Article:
Safe Driving Tips for Fall Weather

If you are like me, fall is one of your favorite times of year. Beautiful leaves changing color, pumpkin carvings, sweater and hoodie weather – Halloween and Thanksgiving. But when it comes to driving the change from summer to fall can be a bit challenging. It’s wetter – colder – leaves are everywhere – and it gets darker sooner (not to mention the sun going down just as rush hour hits!) So it’s a good idea to be prepared for the roads – so here’s a list of safe driving tips for fall weather.

                   This post is sponsored by Warsaw Chrysler Dodge Jeep Ram

Wet and Slippery Roads

It usually rains a lot in the fall which can make it hard to see, and can cause your vehicle to hydroplane. Then of course if it gets cold, the ran can turn to frost which is a whole other ballgame. Make sure to be alert and give yourself enough space and time to stop and avoid breaking suddenly when possible. If its foggy, use low beams and maintain the proper distance between other vehicles.

Watch for Kids

School being back in session means more people out and about -traffic, school bus stops, people crossing the street, etc. Make sure you are following the proper speed lmits, and be aware of walkers at all times – and of course don’t forget Halloween walkers!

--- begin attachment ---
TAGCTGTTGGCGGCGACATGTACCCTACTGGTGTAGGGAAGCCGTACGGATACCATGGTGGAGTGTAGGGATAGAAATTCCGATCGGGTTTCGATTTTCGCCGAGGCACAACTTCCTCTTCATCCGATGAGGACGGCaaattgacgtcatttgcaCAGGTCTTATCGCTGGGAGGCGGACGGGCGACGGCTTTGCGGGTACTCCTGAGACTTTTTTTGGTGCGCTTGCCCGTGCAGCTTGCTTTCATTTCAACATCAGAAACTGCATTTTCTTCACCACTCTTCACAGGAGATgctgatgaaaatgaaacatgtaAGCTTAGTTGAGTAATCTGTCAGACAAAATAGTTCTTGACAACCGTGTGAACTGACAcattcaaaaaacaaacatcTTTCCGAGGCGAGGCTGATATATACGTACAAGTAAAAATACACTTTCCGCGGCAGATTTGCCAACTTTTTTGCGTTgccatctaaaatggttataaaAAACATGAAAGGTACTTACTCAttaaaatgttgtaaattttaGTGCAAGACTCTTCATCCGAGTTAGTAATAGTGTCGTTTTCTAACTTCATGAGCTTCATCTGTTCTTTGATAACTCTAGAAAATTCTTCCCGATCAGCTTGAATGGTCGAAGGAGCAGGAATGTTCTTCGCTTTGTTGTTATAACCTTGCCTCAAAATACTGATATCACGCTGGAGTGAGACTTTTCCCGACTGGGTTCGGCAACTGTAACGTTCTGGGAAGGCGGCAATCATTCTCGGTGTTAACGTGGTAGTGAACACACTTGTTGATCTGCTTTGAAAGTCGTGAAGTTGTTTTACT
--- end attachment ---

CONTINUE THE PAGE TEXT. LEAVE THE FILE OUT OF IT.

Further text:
Tire Issues – Loss of Pressure

The love/hate relationship with fall – the temp changes. One minute it’s cool, the next it’s hot. These changes can cause car tires to expand and contract – which will usually result in the loss of air pressure.Be sure to check your tires regularly to make sure that they are always properly inflated. You can usually find the proper air tire pressure for your tires in the owner’s manual.

Slick Streets

The fall view is beautiful, but piles of leaves on the road can cause issues. Soggy leaves can be slippery and can hide road hazards, like potholes and such. If you are driving where there are leaves on the road, be sure to proceed carefully.

Watch for Deer

There are a lot of safety tips for driving during deer season – be sure to pay attention since you are nearly 4x more likely to hit an animal in the fall than any other time of year. 

After a long, balmy summer, the shift to fall can feel like a nice break. Soak it up while staying alert to the driving challenges of the season.

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